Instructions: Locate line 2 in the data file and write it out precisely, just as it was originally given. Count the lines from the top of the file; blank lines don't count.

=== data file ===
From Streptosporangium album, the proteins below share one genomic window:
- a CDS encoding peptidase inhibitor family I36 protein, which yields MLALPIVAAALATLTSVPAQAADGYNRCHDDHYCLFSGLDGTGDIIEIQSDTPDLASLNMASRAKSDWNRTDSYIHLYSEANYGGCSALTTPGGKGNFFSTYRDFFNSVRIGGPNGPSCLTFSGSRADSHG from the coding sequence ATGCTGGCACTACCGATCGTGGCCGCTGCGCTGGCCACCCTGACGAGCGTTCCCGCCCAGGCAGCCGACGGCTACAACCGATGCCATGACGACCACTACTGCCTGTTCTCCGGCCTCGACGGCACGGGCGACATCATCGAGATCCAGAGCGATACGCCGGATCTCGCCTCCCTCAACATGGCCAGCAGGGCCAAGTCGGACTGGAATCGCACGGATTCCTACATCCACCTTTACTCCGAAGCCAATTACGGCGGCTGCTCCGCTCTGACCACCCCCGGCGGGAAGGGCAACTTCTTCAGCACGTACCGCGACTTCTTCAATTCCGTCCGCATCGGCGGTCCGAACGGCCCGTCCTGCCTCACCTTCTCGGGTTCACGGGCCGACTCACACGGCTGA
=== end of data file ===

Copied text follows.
- a CDS encoding peptidase inhibitor family I36 protein, which yields MLALPIVAAALATLTSVPAQAADGYNRCHDDHYCLFSGLDGTGDIIEIQSDTPDLASLNMASRAKSDWNRTDSYIHLYSEANYGGCSALTTPGGKGNFFSTYRDFFNSVRIGGPNGPSCLTFSGSRADSHG from the coding sequence ATGCTGGCACTACCGATCGTGGCCGCTGCGCTGGCCACCCTGACGAGCGTTCCCGCCCAGGCAGCCGACGGCTACAACCGATGCCATGACGACCACTACTGCCTGTTCTCCGGCCTCGACGGCACGGGCGACATCATCGAGATCCAGAGCGATACGCCGGATCTCGCCTCCCTCAACATGGCCAGCAGGGCCAAGTCGGACTGGAATCGCACGGATTCCTACATCCACCTTTACTCCGAAGCCAATTACGGCGGCTGCTCCGCTCTGACCACCCCCGGCGGGAAGGGCAACTTCTTCAGCACGTACCGCGACTTCTTCAATTCCGTCCGCATCGGCGGTCCGAACGGCCCGTCCTGCCTCACCTTCTCGGGTTCACGGGCCGACTCACACGGCTGA